Department of Psychiatry Archives
Aug. 27, 2015—Treating depressed individuals and figuring out who will and won’t respond to antidepressants is mostly trial and error — much to the frustration of patients and the health care providers who treat them.
Aug. 20, 2015—Many women who receive chemotherapy for breast cancer report problems with their thinking, memory and attention after treatment.
Feb. 12, 2015—Catatonia, a syndrome characterized by muscular rigidity and a trance-like mental stupor, can at times manifest with great excitement and confusion. And while it is often associated with schizophrenia, it can present in patients with either medical or psychiatric conditions. For this reason, the condition has often confused clinicians.
Dec. 18, 2014—A “transformational” $6.4 million gift from Dallas couple Donald Test Jr., and his wife, Charlotte, who have a very personal connection to the devastating disease of schizophrenia, is supporting Vanderbilt Department of Psychiatry research and treatment into schizophrenia and related disorders.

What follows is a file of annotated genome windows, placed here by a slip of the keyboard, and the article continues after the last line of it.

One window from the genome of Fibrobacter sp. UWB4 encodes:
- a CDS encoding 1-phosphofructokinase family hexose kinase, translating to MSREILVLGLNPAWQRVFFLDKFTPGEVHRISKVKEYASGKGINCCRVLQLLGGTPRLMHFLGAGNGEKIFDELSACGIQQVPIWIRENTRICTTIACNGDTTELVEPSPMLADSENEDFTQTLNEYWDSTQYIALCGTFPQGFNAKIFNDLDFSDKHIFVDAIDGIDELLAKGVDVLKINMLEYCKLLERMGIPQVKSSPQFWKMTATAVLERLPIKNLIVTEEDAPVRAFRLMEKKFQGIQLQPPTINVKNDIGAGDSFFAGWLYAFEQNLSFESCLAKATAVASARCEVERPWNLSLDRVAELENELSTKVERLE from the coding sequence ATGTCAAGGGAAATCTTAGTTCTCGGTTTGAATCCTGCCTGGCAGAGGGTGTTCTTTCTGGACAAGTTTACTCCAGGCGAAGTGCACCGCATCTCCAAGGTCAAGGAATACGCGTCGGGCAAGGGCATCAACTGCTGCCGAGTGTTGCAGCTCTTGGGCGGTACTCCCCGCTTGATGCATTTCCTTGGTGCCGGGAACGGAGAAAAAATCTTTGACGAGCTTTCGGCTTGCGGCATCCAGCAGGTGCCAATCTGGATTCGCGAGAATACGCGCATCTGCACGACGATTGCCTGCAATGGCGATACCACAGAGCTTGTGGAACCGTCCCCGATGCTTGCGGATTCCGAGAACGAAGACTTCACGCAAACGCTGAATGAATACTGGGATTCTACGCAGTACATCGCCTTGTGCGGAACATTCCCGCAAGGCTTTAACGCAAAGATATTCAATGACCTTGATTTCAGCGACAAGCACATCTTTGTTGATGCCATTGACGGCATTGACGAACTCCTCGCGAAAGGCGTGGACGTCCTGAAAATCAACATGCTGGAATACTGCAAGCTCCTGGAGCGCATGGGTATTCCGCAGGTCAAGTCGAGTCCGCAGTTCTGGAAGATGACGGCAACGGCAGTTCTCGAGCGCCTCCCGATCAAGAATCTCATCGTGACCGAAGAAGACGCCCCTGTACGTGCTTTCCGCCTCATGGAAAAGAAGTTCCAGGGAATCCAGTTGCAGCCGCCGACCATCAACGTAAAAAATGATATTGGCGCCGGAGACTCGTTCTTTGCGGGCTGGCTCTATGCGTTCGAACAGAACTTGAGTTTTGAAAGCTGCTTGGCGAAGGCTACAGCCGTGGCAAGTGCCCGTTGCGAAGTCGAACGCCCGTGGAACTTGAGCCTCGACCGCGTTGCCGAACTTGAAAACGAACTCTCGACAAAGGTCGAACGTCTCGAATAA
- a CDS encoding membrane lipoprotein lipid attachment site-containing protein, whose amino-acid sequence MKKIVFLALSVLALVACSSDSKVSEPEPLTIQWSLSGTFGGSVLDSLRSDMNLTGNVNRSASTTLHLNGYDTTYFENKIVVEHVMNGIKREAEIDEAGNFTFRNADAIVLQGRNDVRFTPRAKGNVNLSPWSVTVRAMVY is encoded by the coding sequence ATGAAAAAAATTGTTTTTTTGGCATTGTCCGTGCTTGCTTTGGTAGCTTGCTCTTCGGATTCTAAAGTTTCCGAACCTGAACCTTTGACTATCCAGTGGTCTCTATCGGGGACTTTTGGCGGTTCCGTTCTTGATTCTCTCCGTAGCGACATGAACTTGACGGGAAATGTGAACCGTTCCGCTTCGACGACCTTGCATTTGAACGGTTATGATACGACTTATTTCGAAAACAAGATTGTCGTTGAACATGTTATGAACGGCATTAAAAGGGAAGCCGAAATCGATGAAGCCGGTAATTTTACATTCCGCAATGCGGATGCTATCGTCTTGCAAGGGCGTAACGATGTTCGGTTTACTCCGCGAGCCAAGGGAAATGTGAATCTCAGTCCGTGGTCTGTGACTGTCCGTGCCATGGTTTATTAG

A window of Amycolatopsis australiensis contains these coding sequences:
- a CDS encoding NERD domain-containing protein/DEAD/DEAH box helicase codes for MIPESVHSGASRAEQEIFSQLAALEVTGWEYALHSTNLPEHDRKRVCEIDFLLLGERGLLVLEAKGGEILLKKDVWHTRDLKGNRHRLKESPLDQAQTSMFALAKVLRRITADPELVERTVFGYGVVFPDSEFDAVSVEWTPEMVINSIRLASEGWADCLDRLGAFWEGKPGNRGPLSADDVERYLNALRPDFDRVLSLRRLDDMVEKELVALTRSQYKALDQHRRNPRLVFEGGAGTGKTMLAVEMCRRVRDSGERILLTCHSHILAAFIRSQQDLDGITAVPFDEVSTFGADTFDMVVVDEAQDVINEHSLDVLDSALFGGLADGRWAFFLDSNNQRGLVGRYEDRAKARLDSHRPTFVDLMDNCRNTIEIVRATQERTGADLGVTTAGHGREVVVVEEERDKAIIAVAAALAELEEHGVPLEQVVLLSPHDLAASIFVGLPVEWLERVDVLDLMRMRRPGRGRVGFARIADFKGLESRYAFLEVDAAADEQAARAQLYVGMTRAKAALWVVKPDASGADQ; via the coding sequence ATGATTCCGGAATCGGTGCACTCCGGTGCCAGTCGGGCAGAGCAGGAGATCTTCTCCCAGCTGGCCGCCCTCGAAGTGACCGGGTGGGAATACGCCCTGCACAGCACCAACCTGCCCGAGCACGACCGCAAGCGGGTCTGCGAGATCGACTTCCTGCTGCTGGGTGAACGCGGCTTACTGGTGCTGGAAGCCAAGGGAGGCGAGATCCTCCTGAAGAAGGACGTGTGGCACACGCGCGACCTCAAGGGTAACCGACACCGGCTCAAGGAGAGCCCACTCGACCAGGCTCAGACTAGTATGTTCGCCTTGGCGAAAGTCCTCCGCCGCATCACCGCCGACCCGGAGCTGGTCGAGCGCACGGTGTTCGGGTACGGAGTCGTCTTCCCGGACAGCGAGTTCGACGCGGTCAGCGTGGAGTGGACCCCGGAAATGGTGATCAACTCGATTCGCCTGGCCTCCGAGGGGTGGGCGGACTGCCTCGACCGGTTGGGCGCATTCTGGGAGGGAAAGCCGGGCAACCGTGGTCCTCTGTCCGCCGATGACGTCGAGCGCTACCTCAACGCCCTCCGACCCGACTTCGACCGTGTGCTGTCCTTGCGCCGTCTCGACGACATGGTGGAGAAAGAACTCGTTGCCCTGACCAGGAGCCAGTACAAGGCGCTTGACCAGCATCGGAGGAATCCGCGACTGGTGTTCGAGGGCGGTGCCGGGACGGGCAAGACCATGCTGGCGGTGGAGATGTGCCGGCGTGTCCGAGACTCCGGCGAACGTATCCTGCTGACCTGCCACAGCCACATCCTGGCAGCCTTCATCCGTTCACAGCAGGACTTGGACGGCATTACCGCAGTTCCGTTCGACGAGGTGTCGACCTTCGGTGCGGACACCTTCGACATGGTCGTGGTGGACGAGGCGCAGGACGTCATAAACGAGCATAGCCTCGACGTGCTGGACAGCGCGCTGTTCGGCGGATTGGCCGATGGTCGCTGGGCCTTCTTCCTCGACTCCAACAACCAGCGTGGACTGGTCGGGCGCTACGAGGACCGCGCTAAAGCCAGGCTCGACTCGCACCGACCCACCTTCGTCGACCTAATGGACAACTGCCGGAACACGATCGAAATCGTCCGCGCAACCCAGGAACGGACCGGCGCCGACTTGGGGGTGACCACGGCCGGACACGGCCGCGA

Oct. 2, 2014—Harsh Trivedi, M.D., MBA, associate professor of Psychiatry, vice chair for Clinical Affairs for Vanderbilt’s Department of Psychiatry, and executive director and chief medical officer of Vanderbilt Behavioral Health, has been selected to serve on the American Hospital Association’s Governing Council on Psychiatric and Substance Abuse Services.
Sep. 18, 2014—Schizophrenia and bipolar disorder share common genetic underpinnings. Vanderbilt researchers combined high-resolution gene expression studies with gene association data to reveal signaling pathways linked to schizophrenia and bipolar disorder.
Sep. 11, 2014—Stephan Heckers, M.D., M.Sc., William P. and Henry B. Test Professor of Schizophrenia Research and chair of the Department of Psychiatry, has been named the next editor-in-chief of JAMA Psychiatry, one of nine specialty journals in the JAMA Network.
Aug. 21, 2014—A retrospective analysis of Tennessee physicians who underwent fitness-for-duty evaluations by Vanderbilt found an “astoundingly” high rate of suicide among physicians who were found unfit to practice, were in solo practice, or if they were taking anti-anxiety drugs.